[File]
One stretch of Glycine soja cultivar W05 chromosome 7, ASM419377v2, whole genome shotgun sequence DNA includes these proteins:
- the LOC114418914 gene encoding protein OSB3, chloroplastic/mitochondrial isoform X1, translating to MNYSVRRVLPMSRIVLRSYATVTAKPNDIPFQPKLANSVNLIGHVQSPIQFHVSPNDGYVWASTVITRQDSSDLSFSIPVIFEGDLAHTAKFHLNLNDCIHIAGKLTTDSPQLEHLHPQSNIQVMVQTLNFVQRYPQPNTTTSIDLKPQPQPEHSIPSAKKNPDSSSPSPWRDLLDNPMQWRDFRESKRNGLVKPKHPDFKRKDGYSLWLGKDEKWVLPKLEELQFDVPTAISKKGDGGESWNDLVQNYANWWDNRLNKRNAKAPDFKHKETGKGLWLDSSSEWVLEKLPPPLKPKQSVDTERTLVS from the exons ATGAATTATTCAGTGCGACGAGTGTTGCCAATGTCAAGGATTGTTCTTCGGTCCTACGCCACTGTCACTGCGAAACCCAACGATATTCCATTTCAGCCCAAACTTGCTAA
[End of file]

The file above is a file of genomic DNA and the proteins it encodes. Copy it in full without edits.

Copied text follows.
One stretch of Glycine soja cultivar W05 chromosome 7, ASM419377v2, whole genome shotgun sequence DNA includes these proteins:
- the LOC114418914 gene encoding protein OSB3, chloroplastic/mitochondrial isoform X1, translating to MNYSVRRVLPMSRIVLRSYATVTAKPNDIPFQPKLANSVNLIGHVQSPIQFHVSPNDGYVWASTVITRQDSSDLSFSIPVIFEGDLAHTAKFHLNLNDCIHIAGKLTTDSPQLEHLHPQSNIQVMVQTLNFVQRYPQPNTTTSIDLKPQPQPEHSIPSAKKNPDSSSPSPWRDLLDNPMQWRDFRESKRNGLVKPKHPDFKRKDGYSLWLGKDEKWVLPKLEELQFDVPTAISKKGDGGESWNDLVQNYANWWDNRLNKRNAKAPDFKHKETGKGLWLDSSSEWVLEKLPPPLKPKQSVDTERTLVS from the exons ATGAATTATTCAGTGCGACGAGTGTTGCCAATGTCAAGGATTGTTCTTCGGTCCTACGCCACTGTCACTGCGAAACCCAACGATATTCCATTTCAGCCCAAACTTGCTAA